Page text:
How to Secure Erase a Mac SSD / Hard Disk from Recovery Mode
The newest Macs ship with a Recovery partition rather than a separate external reinstall disk, and if you’ve ever rebooted a newer Mac, iMac, MacBook Air, or MacBook Pro with an SSD from the Recovery partition to reformat the drive, you may have noticed that by default the “Security Options” button is greyed out in the Disk Utility options, seemingly preventing a standard “secure” erase procedure. The precise reason for this isn’t entirely clear, though some speculate it’s because writing 1’s and 0’s to an SSD can lead to performance degradation and a reduction in the drives lifespan, and that it persists even in the most recent versions of OS X suggests it’s not just a bug. Nonetheless, many users want the option for secure removal of data from the SSD. The most obvious solution to this problem is to boot the Mac from an external boot drive (here’s how to make one for Mountain Lion), but that isn’t always an option for everyone, but fortunately there is a workaround that lets you perform a secure erase directly from the Recovery partition itself.
This is very much a workaround, as you’ll technically be erasing the drive twice in the process. The first time will not be the secure erase, it’s the second time formatting that will allow you to achieve the desired outcome. For users with an SSD drive, it’s important to note that using the secure formatting options like 7 pass and 35 pass could potentially lead to a reduction in drive life span, or performance degradation, though TRIM is thought to mitigate that risk. Be sure you understand that and are comfortable with that potential before proceeding.
Secure Format an SSD (or the OS X Boot Disk) via Recovery Mode
Though it may be obvious, it’s important to point out and to remember that this process removes all data from the drive, which then becomes unrecoverable due to the highly secure formatting options. Always back up important data before formatting a drive, or else it will be gone forever.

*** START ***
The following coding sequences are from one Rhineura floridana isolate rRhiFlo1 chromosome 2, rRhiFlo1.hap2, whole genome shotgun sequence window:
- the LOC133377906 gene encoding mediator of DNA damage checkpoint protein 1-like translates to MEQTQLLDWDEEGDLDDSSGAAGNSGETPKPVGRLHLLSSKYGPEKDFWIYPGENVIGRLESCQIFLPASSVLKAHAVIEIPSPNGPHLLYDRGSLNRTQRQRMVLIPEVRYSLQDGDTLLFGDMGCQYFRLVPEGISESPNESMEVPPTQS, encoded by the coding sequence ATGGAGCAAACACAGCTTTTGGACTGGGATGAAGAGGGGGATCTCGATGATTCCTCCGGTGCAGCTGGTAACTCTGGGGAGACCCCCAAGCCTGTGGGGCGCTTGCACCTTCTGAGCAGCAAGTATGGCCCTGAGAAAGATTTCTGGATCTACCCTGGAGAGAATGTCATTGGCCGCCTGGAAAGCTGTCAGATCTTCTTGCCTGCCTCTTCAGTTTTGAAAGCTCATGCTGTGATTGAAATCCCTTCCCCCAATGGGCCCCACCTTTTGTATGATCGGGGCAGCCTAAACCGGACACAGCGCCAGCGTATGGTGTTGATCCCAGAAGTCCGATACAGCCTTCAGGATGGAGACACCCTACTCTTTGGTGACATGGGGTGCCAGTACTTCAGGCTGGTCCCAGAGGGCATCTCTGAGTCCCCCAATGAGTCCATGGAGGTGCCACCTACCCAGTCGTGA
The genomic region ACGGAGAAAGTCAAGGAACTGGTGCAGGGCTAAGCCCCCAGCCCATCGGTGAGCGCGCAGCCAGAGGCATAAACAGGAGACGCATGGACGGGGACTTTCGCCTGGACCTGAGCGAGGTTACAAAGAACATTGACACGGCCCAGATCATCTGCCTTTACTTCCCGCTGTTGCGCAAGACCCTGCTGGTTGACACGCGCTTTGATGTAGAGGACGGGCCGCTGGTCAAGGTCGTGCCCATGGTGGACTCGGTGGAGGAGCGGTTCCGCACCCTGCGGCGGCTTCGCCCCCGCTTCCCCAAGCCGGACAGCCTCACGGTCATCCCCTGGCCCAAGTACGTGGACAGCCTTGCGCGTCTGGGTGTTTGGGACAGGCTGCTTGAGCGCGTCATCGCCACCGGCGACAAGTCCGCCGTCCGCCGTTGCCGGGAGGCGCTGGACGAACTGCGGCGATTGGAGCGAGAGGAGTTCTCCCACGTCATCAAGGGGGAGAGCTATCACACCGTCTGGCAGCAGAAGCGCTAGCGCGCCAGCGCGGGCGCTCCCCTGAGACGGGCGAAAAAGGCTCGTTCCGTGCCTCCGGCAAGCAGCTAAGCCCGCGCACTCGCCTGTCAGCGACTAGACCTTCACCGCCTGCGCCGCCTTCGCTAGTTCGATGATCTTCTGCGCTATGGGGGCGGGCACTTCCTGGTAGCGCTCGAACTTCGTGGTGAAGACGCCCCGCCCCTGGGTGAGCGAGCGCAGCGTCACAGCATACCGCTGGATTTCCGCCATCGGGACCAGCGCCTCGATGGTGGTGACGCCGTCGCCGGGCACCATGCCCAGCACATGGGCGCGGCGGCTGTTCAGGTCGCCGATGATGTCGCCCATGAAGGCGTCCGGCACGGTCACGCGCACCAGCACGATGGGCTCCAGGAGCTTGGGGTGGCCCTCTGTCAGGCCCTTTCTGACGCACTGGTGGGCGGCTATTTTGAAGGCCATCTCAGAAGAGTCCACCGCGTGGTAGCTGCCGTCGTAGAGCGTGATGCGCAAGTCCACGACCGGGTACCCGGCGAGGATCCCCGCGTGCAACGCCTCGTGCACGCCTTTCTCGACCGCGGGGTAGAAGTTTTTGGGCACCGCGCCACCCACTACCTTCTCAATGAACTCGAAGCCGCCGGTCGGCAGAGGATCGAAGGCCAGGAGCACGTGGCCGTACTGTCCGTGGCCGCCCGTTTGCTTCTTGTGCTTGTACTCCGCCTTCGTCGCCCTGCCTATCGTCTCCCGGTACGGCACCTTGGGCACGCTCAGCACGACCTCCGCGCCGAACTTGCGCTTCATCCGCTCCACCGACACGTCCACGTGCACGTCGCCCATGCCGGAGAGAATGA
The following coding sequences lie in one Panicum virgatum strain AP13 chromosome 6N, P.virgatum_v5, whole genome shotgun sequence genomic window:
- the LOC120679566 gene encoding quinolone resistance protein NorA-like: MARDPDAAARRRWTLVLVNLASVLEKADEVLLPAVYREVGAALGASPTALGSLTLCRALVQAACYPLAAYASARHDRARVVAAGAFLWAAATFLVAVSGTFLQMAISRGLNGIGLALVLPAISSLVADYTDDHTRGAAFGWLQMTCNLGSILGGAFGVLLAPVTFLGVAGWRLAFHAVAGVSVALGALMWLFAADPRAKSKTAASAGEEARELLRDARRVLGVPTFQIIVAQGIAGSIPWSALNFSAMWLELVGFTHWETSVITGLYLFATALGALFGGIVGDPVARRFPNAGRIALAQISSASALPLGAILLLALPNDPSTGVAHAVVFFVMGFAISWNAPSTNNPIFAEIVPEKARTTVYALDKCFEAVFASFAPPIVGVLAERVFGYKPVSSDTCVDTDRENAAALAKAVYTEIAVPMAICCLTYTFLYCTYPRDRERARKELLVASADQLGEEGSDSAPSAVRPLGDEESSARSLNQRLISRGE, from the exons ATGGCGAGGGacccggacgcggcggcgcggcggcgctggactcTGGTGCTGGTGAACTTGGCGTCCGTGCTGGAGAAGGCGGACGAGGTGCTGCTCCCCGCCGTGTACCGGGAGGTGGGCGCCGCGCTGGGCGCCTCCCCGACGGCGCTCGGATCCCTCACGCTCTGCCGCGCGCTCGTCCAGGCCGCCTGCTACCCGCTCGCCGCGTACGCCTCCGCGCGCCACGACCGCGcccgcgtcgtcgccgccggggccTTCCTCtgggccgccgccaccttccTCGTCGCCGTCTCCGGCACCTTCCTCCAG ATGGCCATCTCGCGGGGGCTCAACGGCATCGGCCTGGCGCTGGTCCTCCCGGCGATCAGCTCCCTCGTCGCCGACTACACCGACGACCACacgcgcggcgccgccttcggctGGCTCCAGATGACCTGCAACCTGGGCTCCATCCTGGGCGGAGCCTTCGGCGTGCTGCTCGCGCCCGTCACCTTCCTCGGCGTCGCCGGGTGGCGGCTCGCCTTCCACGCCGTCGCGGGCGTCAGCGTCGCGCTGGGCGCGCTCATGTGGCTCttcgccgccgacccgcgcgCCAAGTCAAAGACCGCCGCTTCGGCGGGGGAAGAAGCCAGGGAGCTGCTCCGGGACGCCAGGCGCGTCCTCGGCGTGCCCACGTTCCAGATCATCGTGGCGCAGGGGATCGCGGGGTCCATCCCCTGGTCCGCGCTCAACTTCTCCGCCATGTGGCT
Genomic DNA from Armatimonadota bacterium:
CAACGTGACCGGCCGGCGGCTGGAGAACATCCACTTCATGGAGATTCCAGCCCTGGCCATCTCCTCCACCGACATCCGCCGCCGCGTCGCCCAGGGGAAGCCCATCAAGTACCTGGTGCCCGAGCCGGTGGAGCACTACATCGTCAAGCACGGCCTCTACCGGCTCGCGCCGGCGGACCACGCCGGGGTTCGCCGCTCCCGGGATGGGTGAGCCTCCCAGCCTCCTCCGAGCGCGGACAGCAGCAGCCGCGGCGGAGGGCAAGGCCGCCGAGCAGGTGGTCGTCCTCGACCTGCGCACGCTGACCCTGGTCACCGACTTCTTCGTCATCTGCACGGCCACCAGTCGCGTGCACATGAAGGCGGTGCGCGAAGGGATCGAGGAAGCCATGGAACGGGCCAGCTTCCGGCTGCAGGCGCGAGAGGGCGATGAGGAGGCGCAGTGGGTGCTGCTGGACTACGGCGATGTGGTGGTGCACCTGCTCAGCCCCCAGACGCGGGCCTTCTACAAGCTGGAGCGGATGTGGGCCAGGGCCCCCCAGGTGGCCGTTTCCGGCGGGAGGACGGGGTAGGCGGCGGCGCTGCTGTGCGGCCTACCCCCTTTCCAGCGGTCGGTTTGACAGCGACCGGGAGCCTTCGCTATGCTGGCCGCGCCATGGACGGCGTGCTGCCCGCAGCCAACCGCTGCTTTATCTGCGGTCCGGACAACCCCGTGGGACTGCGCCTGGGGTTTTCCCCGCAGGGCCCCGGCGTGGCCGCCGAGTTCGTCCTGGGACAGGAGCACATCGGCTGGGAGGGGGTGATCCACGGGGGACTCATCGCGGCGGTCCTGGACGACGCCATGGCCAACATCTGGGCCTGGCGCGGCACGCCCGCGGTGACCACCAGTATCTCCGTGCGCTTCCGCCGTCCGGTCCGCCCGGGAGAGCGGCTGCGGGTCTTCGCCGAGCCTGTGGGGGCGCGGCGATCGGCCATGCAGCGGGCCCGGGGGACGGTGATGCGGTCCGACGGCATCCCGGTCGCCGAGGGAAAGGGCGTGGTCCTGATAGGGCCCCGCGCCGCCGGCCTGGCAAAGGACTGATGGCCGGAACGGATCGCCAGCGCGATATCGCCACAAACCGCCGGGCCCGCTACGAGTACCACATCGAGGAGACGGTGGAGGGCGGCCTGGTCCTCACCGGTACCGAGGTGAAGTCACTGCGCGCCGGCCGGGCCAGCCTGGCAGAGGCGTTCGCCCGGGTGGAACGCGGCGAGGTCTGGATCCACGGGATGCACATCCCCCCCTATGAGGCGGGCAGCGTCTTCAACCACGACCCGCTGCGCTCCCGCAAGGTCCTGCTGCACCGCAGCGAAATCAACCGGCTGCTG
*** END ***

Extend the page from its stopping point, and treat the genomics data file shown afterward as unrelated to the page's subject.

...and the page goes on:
- Reboot the MacBook and hold down the OPTION key, then select the Recovery partition
- At the OS X Utilities menu, choose “Disk Utility”
- Select the hard drives primary partition (usually called Macintosh HD) from the left, then choose the “Erase” tab
- Under “Format” choose “Mac OS Extended (Journaled, Encrypted) – the “Encrypted” part is crucial
- Choose “Erase” and set a password for the encrypted partition, for now choose a simple password that’s easy to remember, then choose “Erase”
- Let the drive erase and turn into an encrypted format, this process can take a while depending on the drive type, size, and speed
- Now select the partition in Disk Utility again, and from the “Erase” tab choose “Mac OS Extended (Journaled)”
- Notice the “Erase Free Space” and “Security Options” buttons are now clickable as expected, choose “Security Options” and select your level of secure erasure, “35-Pass Erase” is by far the most secure but takes 35 times longer because it literally writes over the drives existing data 35 times
- Choose “OK” and let the secure erase proceed, when finished you will have a blank primary partition that has been securely formatted
The Macs hard drive has now been securely erased, entirely from the built-in Recovery partition, and without the need of an external boot drive or disk. At this point you may want to repair the disk since you’re already booted into Recovery, or you can exit out of Disk Utility and re-install a clean version of OS X on the Mac if desired, or do whatever else you want with your newly blank hard drive space.
Note, this does not remove the Recovery partition. You can do that separately if desired, but it is not recommended as you will be unable to restore OS X or boot into Recovery mode once it has been removed, thereby requiring the usage of an external boot disk to install Mac OS X back onto the machine.
Heads up to David for passing along the basis of this trick from MacRumors Forums. We have confirmed this works on a MacBook Air with a solid state drive, but if anyone knows of a better method of secure formatting the SSD drives of Macs or the boot disk by way of Recovery Mode, let us know in the comments!